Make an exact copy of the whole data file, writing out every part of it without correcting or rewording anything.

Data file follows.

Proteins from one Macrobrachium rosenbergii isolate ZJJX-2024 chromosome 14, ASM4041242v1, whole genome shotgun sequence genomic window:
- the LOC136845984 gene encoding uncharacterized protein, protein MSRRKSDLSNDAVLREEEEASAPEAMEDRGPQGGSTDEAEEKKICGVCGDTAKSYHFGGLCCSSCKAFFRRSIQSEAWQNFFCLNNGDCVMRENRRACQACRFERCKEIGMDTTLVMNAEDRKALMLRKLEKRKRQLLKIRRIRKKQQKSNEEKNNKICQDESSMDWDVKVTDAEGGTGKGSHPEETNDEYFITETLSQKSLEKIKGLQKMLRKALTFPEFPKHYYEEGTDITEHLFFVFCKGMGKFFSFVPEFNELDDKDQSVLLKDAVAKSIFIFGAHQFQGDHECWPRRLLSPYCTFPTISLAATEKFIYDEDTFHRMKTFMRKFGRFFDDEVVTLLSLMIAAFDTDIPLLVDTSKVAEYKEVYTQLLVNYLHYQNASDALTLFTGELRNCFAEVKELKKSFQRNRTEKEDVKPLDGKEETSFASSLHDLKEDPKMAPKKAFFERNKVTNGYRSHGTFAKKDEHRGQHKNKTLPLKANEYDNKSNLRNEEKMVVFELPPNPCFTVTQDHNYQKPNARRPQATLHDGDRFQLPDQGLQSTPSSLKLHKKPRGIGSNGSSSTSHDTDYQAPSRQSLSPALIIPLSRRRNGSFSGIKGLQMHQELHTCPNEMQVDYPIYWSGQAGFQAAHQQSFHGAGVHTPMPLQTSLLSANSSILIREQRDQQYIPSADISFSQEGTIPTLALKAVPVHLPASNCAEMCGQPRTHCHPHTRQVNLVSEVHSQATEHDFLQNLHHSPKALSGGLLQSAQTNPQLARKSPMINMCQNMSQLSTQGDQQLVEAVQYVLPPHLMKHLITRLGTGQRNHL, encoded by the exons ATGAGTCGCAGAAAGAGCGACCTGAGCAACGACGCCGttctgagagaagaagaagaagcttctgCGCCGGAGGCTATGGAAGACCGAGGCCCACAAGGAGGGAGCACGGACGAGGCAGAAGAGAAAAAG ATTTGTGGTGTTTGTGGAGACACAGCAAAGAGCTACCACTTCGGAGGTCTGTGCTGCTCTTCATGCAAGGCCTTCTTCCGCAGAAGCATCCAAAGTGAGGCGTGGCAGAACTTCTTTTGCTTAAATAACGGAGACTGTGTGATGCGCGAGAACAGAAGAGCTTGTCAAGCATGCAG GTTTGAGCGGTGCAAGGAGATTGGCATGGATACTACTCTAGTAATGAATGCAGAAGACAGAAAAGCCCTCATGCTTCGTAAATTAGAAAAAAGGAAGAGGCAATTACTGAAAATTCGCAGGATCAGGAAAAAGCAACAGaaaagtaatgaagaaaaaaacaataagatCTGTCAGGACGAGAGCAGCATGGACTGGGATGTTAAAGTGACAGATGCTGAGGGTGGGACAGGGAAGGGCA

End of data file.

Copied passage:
Proteins from one Macrobrachium rosenbergii isolate ZJJX-2024 chromosome 14, ASM4041242v1, whole genome shotgun sequence genomic window:
- the LOC136845984 gene encoding uncharacterized protein, protein MSRRKSDLSNDAVLREEEEASAPEAMEDRGPQGGSTDEAEEKKICGVCGDTAKSYHFGGLCCSSCKAFFRRSIQSEAWQNFFCLNNGDCVMRENRRACQACRFERCKEIGMDTTLVMNAEDRKALMLRKLEKRKRQLLKIRRIRKKQQKSNEEKNNKICQDESSMDWDVKVTDAEGGTGKGSHPEETNDEYFITETLSQKSLEKIKGLQKMLRKALTFPEFPKHYYEEGTDITEHLFFVFCKGMGKFFSFVPEFNELDDKDQSVLLKDAVAKSIFIFGAHQFQGDHECWPRRLLSPYCTFPTISLAATEKFIYDEDTFHRMKTFMRKFGRFFDDEVVTLLSLMIAAFDTDIPLLVDTSKVAEYKEVYTQLLVNYLHYQNASDALTLFTGELRNCFAEVKELKKSFQRNRTEKEDVKPLDGKEETSFASSLHDLKEDPKMAPKKAFFERNKVTNGYRSHGTFAKKDEHRGQHKNKTLPLKANEYDNKSNLRNEEKMVVFELPPNPCFTVTQDHNYQKPNARRPQATLHDGDRFQLPDQGLQSTPSSLKLHKKPRGIGSNGSSSTSHDTDYQAPSRQSLSPALIIPLSRRRNGSFSGIKGLQMHQELHTCPNEMQVDYPIYWSGQAGFQAAHQQSFHGAGVHTPMPLQTSLLSANSSILIREQRDQQYIPSADISFSQEGTIPTLALKAVPVHLPASNCAEMCGQPRTHCHPHTRQVNLVSEVHSQATEHDFLQNLHHSPKALSGGLLQSAQTNPQLARKSPMINMCQNMSQLSTQGDQQLVEAVQYVLPPHLMKHLITRLGTGQRNHL, encoded by the exons ATGAGTCGCAGAAAGAGCGACCTGAGCAACGACGCCGttctgagagaagaagaagaagcttctgCGCCGGAGGCTATGGAAGACCGAGGCCCACAAGGAGGGAGCACGGACGAGGCAGAAGAGAAAAAG ATTTGTGGTGTTTGTGGAGACACAGCAAAGAGCTACCACTTCGGAGGTCTGTGCTGCTCTTCATGCAAGGCCTTCTTCCGCAGAAGCATCCAAAGTGAGGCGTGGCAGAACTTCTTTTGCTTAAATAACGGAGACTGTGTGATGCGCGAGAACAGAAGAGCTTGTCAAGCATGCAG GTTTGAGCGGTGCAAGGAGATTGGCATGGATACTACTCTAGTAATGAATGCAGAAGACAGAAAAGCCCTCATGCTTCGTAAATTAGAAAAAAGGAAGAGGCAATTACTGAAAATTCGCAGGATCAGGAAAAAGCAACAGaaaagtaatgaagaaaaaaacaataagatCTGTCAGGACGAGAGCAGCATGGACTGGGATGTTAAAGTGACAGATGCTGAGGGTGGGACAGGGAAGGGCA